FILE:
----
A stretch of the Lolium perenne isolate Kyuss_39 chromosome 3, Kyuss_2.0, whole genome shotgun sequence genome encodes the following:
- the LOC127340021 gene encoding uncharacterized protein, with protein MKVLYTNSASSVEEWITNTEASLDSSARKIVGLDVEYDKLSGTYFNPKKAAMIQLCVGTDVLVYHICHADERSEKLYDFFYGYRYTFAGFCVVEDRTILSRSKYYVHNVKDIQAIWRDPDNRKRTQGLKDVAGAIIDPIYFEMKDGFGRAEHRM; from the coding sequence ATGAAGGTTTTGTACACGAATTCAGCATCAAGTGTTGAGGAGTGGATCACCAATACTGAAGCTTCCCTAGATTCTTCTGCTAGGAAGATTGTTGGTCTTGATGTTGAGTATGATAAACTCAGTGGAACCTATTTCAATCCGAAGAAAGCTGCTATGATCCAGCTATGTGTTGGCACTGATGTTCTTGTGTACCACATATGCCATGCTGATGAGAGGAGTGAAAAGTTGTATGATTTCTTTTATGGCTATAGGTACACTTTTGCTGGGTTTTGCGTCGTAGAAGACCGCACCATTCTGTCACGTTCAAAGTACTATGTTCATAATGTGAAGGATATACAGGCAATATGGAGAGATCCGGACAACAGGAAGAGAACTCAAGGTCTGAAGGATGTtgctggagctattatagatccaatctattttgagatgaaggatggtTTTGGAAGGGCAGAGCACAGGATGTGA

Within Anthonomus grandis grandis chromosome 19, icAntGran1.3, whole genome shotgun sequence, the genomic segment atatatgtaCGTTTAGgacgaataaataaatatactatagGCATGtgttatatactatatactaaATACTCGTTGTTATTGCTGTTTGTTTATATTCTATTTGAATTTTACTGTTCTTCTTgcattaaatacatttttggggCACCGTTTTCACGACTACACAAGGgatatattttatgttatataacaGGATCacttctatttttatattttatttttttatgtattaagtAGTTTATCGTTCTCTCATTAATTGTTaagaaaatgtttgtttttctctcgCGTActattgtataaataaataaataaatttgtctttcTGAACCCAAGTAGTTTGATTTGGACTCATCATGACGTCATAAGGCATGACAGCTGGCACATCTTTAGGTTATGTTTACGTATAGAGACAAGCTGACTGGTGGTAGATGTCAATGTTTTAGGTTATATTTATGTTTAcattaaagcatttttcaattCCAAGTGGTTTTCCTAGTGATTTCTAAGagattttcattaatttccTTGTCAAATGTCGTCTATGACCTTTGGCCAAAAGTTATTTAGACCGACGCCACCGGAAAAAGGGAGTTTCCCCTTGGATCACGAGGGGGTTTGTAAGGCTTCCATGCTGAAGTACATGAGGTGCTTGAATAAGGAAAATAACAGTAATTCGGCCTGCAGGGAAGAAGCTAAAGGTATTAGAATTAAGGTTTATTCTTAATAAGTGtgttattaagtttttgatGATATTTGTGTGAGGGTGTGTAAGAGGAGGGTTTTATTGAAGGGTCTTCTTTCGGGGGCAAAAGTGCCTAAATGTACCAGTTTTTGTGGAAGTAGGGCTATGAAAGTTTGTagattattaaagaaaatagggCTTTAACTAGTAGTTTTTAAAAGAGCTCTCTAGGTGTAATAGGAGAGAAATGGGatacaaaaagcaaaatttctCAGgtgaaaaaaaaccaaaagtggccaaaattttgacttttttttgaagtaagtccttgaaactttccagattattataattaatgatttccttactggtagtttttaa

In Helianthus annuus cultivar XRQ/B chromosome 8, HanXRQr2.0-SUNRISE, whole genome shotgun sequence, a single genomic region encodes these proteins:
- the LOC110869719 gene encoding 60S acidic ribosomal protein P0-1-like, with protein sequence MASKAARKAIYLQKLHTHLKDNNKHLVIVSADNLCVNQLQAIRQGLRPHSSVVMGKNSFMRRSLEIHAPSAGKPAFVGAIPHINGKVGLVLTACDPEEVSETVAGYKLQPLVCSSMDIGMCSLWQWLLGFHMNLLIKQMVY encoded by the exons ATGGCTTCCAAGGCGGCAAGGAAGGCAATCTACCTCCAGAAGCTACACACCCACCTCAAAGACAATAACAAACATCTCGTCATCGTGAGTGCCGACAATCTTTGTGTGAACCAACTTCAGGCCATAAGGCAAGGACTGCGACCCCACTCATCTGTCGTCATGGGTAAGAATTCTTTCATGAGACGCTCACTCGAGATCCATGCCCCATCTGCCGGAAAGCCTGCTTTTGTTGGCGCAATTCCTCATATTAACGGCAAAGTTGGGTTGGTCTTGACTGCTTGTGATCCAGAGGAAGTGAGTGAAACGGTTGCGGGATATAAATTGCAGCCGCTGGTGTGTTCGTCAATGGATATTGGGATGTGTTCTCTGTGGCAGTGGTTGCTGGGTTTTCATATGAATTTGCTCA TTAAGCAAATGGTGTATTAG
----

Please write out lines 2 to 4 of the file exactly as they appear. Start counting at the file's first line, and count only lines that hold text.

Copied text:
- the LOC127340021 gene encoding uncharacterized protein, with protein MKVLYTNSASSVEEWITNTEASLDSSARKIVGLDVEYDKLSGTYFNPKKAAMIQLCVGTDVLVYHICHADERSEKLYDFFYGYRYTFAGFCVVEDRTILSRSKYYVHNVKDIQAIWRDPDNRKRTQGLKDVAGAIIDPIYFEMKDGFGRAEHRM; from the coding sequence ATGAAGGTTTTGTACACGAATTCAGCATCAAGTGTTGAGGAGTGGATCACCAATACTGAAGCTTCCCTAGATTCTTCTGCTAGGAAGATTGTTGGTCTTGATGTTGAGTATGATAAACTCAGTGGAACCTATTTCAATCCGAAGAAAGCTGCTATGATCCAGCTATGTGTTGGCACTGATGTTCTTGTGTACCACATATGCCATGCTGATGAGAGGAGTGAAAAGTTGTATGATTTCTTTTATGGCTATAGGTACACTTTTGCTGGGTTTTGCGTCGTAGAAGACCGCACCATTCTGTCACGTTCAAAGTACTATGTTCATAATGTGAAGGATATACAGGCAATATGGAGAGATCCGGACAACAGGAAGAGAACTCAAGGTCTGAAGGATGTtgctggagctattatagatccaatctattttgagatgaaggatggtTTTGGAAGGGCAGAGCACAGGATGTGA

Within Anthonomus grandis grandis chromosome 19, icAntGran1.3, whole genome shotgun sequence, the genomic segment atatatgtaCGTTTAGgacgaataaataaatatactatagGCATGtgttatatactatatactaaATACTCGTTGTTATTGCTGTTTGTTTATATTCTATTTGAATTTTACTGTTCTTCTTgcattaaatacatttttggggCACCGTTTTCACGACTACACAAGGgatatattttatgttatataacaGGATCacttctatttttatattttatttttttatgtattaagtAGTTTATCGTTCTCTCATTAATTGTTaagaaaatgtttgtttttctctcgCGTActattgtataaataaataaataaatttgtctttcTGAACCCAAGTAGTTTGATTTGGACTCATCATGACGTCATAAGGCATGACAGCTGGCACATCTTTAGGTTATGTTTACGTATAGAGACAAGCTGACTGGTGGTAGATGTCAATGTTTTAGGTTATATTTATGTTTAcattaaagcatttttcaattCCAAGTGGTTTTCCTAGTGATTTCTAAGagattttcattaatttccTTGTCAAATGTCGTCTATGACCTTTGGCCAAAAGTTATTTAGACCGACGCCACCGGAAAAAGGGAGTTTCCCCTTGGATCACGAGGGGGTTTGTAAGGCTTCCATGCTGAAGTACATGAGGTGCTTGAATAAGGAAAATAACAGTAATTCGGCCTGCAGGGAAGAAGCTAAAGGTATTAGAATTAAGGTTTATTCTTAATAAGTGtgttattaagtttttgatGATATTTGTGTGAGGGTGTGTAAGAGGAGGGTTTTATTGAAGGGTCTTCTTTCGGGGGCAAAAGTGCCTAAATGTACCAGTTTTTGTGGAAGTAGGGCTATGAAAGTTTGTagattattaaagaaaatagggCTTTAACTAGTAGTTTTTAAAAGAGCTCTCTAGGTGTAATAGGAGAGAAATGGGatacaaaaagcaaaatttctCAGgtgaaaaaaaaccaaaagtggccaaaattttgacttttttttgaagtaagtccttgaaactttccagattattataattaatgatttccttactggtagtttttaa

In Helianthus annuus cultivar XRQ/B chromosome 8, HanXRQr2.0-SUNRISE, whole genome shotgun sequence, a single genomic region encodes these proteins: